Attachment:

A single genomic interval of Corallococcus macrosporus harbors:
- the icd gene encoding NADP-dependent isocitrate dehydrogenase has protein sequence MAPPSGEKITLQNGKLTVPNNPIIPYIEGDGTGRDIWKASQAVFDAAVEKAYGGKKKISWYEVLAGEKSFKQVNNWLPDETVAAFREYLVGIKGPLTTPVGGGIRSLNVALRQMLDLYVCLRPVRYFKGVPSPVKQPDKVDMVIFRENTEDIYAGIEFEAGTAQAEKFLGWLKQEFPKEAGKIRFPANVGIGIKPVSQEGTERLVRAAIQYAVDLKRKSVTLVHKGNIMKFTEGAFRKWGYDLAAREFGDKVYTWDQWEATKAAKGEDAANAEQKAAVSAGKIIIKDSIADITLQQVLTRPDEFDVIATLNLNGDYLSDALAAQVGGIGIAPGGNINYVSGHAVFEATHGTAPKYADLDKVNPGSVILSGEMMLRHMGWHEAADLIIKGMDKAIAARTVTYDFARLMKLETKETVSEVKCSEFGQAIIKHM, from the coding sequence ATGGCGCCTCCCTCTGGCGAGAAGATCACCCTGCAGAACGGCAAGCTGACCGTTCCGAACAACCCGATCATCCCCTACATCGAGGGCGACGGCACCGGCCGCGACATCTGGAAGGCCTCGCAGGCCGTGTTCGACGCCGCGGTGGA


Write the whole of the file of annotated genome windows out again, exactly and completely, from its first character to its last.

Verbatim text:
A single genomic interval of Corallococcus macrosporus harbors:
- the icd gene encoding NADP-dependent isocitrate dehydrogenase has protein sequence MAPPSGEKITLQNGKLTVPNNPIIPYIEGDGTGRDIWKASQAVFDAAVEKAYGGKKKISWYEVLAGEKSFKQVNNWLPDETVAAFREYLVGIKGPLTTPVGGGIRSLNVALRQMLDLYVCLRPVRYFKGVPSPVKQPDKVDMVIFRENTEDIYAGIEFEAGTAQAEKFLGWLKQEFPKEAGKIRFPANVGIGIKPVSQEGTERLVRAAIQYAVDLKRKSVTLVHKGNIMKFTEGAFRKWGYDLAAREFGDKVYTWDQWEATKAAKGEDAANAEQKAAVSAGKIIIKDSIADITLQQVLTRPDEFDVIATLNLNGDYLSDALAAQVGGIGIAPGGNINYVSGHAVFEATHGTAPKYADLDKVNPGSVILSGEMMLRHMGWHEAADLIIKGMDKAIAARTVTYDFARLMKLETKETVSEVKCSEFGQAIIKHM, from the coding sequence ATGGCGCCTCCCTCTGGCGAGAAGATCACCCTGCAGAACGGCAAGCTGACCGTTCCGAACAACCCGATCATCCCCTACATCGAGGGCGACGGCACCGGCCGCGACATCTGGAAGGCCTCGCAGGCCGTGTTCGACGCCGCGGTGGA